Alan Brooke (1883 - 1963)
Alan Brooke was one of the most significant military leaders during the Second World War, for most of it as Chief of the Imperial General Staff, the most influential position in the British army. He was latterly Chancellor of Queen's University, Belfast.
Brooke, though born at Bagnères-de-Bigorre in France and brought up in that country, had Ulster roots which were very deep. His father was Sir Victor Alexander Brooke, third Baronet (1843-1891), of Colebrooke, the family estate in County Fermanagh (his mother was Alice Sophia Bellingham, second daughter of Sir Alan Edward Bellingham, third Baronet, of Castlebellingham in County Louth, which while not strictly Ulster, the nine miles involved would import no significance socially). The first Brooke of Colebrooke, Sir Henry Brooke of Donegal, was the son of an Elizabethan captain of Cheshire origin, rewarded for his part in suppressing the Great Rebellion of 1641 by the grant of Colebrooke and 30,000 acres land in County Fermanagh. Dating from that time the Brookes were a thoroughly military family, whose members saw service in many campaigns, often achieving high rank and distinction. No fewer than twenty-six Brookes of Colebrooke would serve in the First World War, and twenty-seven in the Second.
Brooke was educated at in France, where the family owned a villa. As the country pursuits preferred by his family were equally available in Fermanagh as in the South of France, that the weather was rather better meant that they effectively lived there and the young Brooke attended a small school in Pau, which provided him with an education rather different to that of his future military peers: he spoke French before he spoke English and also learned German, and had little or no experience of the team-game esprit encouraged, to say the least, at English public schools (one of which he would probably have attended had the Brookes elected to live in Ulster).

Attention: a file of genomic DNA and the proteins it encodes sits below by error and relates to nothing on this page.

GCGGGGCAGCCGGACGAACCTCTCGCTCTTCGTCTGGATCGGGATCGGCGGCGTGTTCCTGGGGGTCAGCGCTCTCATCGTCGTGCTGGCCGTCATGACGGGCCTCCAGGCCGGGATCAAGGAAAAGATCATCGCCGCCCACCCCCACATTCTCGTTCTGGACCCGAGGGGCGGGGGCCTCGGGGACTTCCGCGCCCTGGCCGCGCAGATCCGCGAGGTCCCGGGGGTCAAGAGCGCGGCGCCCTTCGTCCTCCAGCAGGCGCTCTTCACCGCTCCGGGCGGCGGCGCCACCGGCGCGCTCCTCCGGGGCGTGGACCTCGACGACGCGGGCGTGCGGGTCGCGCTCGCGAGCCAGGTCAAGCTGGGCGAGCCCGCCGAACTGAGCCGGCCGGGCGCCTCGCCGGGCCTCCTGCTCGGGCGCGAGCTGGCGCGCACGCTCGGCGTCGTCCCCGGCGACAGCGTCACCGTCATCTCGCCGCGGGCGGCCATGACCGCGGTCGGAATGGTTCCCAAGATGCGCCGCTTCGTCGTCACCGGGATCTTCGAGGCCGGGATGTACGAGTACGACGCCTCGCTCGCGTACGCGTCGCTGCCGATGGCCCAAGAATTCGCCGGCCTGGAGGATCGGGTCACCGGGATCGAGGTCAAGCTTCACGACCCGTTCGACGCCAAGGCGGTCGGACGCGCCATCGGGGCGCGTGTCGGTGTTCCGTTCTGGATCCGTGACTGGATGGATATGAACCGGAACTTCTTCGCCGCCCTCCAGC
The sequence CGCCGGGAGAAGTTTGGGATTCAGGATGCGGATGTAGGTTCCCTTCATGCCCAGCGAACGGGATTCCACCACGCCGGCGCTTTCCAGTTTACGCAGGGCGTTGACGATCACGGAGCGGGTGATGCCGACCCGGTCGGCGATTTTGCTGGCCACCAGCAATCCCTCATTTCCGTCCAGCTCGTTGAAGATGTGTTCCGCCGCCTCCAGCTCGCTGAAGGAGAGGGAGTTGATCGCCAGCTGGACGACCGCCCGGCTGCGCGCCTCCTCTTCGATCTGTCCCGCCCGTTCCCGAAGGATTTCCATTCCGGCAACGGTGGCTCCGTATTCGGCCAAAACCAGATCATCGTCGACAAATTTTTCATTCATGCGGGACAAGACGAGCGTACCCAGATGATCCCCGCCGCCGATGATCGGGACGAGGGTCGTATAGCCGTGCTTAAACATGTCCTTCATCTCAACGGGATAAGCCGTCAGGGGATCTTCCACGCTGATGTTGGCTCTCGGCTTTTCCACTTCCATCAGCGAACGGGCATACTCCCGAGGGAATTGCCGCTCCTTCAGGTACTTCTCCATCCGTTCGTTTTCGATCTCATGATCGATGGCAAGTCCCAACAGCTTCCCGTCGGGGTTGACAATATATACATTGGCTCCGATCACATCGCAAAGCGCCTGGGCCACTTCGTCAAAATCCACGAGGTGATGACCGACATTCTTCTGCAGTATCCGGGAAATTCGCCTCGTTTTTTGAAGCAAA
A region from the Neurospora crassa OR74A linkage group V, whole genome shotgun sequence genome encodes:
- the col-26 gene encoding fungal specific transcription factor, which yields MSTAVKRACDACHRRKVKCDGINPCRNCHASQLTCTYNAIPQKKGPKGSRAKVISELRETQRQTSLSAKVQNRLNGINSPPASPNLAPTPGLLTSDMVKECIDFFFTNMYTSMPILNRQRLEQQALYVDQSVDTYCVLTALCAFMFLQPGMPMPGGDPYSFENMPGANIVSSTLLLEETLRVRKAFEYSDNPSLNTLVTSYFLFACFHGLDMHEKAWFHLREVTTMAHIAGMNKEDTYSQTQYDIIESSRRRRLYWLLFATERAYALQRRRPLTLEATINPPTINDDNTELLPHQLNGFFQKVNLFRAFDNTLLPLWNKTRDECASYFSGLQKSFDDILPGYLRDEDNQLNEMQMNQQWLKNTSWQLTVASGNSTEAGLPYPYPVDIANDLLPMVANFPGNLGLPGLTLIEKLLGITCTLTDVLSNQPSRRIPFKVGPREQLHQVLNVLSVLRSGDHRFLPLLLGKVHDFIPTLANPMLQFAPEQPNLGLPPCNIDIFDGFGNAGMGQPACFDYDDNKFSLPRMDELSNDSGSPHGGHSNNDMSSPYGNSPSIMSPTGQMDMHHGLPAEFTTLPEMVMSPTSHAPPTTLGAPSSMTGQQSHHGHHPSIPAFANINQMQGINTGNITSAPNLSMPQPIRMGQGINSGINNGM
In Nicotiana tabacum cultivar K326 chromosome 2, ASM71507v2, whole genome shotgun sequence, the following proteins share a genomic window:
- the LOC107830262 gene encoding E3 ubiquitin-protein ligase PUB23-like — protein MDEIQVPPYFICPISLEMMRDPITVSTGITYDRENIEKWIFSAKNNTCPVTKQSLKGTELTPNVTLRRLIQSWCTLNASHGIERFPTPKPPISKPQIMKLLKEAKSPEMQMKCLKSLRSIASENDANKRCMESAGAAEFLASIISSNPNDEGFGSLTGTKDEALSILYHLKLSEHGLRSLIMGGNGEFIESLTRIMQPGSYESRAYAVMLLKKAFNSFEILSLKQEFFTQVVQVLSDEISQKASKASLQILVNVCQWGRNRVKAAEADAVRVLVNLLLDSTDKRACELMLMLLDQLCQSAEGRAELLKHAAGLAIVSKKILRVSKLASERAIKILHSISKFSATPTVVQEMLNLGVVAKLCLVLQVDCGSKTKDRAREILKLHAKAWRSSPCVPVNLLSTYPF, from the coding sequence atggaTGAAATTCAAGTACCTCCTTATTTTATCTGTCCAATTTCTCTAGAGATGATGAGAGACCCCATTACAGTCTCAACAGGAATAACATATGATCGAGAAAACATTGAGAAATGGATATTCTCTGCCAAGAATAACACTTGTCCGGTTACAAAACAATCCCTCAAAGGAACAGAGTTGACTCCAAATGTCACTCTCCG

Nevertheless he attended the Royal Military Academy, Woolwich, was commissioned into the Royal Regiment of Artillery, and served throughout the First World War. He was regarded as a highly competent commander, and at the end of the war he had risen to the rank of Lieutenant-Colonel with two DSOs (one of the most distinguished medals in the British army). In particular, as an artillery commander, strategist and tactician, he was credited in the British army with introducing the "creeping barrage". This involved firing waves of bombardment in front of advancing lines of attacking troops, with the aim of ensuring that the ground between the enemy's trench lines was covered and the exposure the attacking soldiers to unsilenced machine-gun fire from defenders, which had been catastrophic at the Somme battle in July 1916 - not least for the Ulster Division - was minimised. The tactic was first deployed later in the Somme battle and at Vimy Ridge the following year; although posterity is still appalled at the losses these battles produced, these were rather less than they might have been. Vimy Ridge, for example, was a significant victory for the Canadian Corps, whose successful attack was won with notably fewer casualties than in similar contemporary campaigns. Brooke was the Canadian Corps' artillery commander, though he deflected credit for the idea, simply claimed he got it from the French.
He lectured between the wars at various military academies, developing his ideas on artillery fire and movement, and becoming an advocate of greater strategic co-operation between the branches of the armed forces. As war approached, he was promoted lieutenant-general, and placed in command first of a newly reshaped anti-aircraft corps and then of the whole anti-aircraft command, and in August 1939 was made Commander-in-Chief, Southern Command, and chosen to command the 2nd corps of a British Expeditionary Force on mobilization, which came the following month. Early in the Second World War he was with the army in France and was involved in organising the evacuations back across the Channel. He returned to Southern Command in charge of national defence of the expected German invasion. He favoured a light line of immediate coastal defence with a powerful second line (he also was prepared, if in extremis, to drench landing German troops with poison gas). In 1941, Prime Minister Churchill decided to make him Chief of the Imperial General Staff (replacing Sir John Dill from Lurgan, County Armagh), and soon after he was appointed chairman of the chiefs of staff committee becoming effectively the principal strategic adviser to the war cabinet as well as the professional head of the army. Along with his force of intellect and personality, Brooke was now the foremost military figure in the overall strategic direction of the War.